By MICK HOLIEN
When a man or women is tabbed with the moniker “Coach” the first name instilled upon them at birth disappears forever being replaced by the lifetime description that only can be earned by the respect accorded their direction.
While my first coach Billy Frazier is long since deceased and sometimes is affectionately recognized by former players as “Fox” Washington and Gonzaga Prep Hall of Fame football mentor always will only be coach to me.
In the case of Kalispell’s Bill Epperly he introduced himself to me just that way in the eighties when I was broadcasting Kalispell games played in Missoula back to the Flathead.
Bill was laid to rest Tuesday.
What I discovered when I was doing Flathead games, long before I got to know him more closely by his first name, this wildly intense bench coach especially when it came to officials who mellowed little when he watched his sons, daughters and grandchildren participated.
But to know Bill Epperly was to know a coach deeply entranced in his profession, no matter at what level, and committed to share every piece of himself passionately with those under his charge.
A handsome man I don’t ever remember him with anything but that wavy white hair and succinct observations.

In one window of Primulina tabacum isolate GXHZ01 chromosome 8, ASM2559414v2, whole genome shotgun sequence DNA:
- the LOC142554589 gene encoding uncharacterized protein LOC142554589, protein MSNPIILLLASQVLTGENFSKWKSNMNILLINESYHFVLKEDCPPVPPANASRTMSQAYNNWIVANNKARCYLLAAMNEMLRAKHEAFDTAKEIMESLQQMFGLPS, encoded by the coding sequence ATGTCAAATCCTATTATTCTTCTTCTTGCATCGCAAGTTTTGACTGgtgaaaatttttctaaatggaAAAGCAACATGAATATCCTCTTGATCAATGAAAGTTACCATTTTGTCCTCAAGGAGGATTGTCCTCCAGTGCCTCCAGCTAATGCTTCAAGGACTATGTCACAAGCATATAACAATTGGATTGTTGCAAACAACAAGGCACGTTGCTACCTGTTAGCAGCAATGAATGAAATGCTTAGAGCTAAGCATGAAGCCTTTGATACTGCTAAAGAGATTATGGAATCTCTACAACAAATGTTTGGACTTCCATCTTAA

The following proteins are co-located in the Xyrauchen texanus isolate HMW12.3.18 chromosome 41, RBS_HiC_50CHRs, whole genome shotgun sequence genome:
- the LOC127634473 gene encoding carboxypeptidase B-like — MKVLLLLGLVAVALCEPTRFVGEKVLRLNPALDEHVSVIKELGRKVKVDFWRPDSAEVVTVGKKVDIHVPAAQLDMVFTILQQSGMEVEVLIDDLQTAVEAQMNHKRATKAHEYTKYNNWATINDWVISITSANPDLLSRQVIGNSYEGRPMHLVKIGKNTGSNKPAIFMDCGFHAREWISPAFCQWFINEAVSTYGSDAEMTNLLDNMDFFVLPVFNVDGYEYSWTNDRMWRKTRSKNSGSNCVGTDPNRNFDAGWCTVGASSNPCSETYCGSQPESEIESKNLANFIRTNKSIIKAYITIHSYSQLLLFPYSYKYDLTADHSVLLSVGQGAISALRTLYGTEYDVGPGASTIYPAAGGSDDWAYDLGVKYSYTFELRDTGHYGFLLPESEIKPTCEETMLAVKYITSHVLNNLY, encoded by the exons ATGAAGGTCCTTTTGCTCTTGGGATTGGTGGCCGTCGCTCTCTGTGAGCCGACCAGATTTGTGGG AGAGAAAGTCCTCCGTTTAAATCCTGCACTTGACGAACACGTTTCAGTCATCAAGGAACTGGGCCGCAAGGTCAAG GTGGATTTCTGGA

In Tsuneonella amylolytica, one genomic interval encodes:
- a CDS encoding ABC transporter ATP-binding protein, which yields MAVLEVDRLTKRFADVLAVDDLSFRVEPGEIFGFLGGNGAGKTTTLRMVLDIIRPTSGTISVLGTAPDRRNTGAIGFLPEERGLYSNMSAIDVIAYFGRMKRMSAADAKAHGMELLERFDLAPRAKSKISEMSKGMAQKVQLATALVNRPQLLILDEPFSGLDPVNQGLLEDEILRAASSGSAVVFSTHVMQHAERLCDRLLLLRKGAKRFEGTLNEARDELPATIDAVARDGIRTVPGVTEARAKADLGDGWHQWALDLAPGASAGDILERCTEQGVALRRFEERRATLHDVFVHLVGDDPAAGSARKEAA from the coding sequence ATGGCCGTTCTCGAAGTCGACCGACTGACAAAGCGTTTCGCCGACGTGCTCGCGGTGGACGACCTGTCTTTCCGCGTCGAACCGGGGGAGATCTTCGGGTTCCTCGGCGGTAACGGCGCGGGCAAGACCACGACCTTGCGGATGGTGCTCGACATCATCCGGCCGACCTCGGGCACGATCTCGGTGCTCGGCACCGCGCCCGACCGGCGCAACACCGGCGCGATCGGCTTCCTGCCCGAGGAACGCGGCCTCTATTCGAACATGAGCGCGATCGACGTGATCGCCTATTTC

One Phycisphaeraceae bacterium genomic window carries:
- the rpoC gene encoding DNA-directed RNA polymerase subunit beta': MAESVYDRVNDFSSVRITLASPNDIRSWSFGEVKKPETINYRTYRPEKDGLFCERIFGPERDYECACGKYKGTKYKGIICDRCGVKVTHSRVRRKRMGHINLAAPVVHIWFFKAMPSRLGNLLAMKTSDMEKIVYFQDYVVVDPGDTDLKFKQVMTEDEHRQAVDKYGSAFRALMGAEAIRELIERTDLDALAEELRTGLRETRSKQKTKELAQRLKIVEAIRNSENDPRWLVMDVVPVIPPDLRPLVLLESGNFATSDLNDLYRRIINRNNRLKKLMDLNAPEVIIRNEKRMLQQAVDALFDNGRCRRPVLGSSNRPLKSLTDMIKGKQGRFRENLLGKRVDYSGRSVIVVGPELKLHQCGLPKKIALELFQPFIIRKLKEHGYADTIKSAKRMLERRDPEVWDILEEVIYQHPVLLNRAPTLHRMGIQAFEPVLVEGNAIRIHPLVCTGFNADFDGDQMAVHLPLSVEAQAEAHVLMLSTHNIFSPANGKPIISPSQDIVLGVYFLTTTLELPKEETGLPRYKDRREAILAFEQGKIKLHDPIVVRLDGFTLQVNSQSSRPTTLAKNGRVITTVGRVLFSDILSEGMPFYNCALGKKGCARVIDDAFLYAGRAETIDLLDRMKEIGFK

My most recent elongated conversation came in Polson between games when he analyzed a sophomore son’s expected performance but excitedly pointed out that his younger brother had just begun to receive coaching and while early-on showed little interest in sports might mature to be the best of the young players.
Coach’s honors are certainly well earned and being recently recognized as a rare member of the National Basketball Coach’s Hall of Fame was the pinnacle and I am so happy it occurred while he was alive.
Bill was at his finest when he watched his relatives compete, far prefers that to a radio description. And he and his wife Kay, traveled thousands of miles to either coach or watch them compete.
In fact Kay might have been more verbose with officials that Coach, quickly analyzing a play and loudly screaming what she thought about it. She will continue to do that maybe just a taste softer.
He also of course is a member of the state’s Coaches Hall of Fame.
Bill is survived by Kay, his wife of 49 years, and children Jeff, Jim, Julie, and Joanie.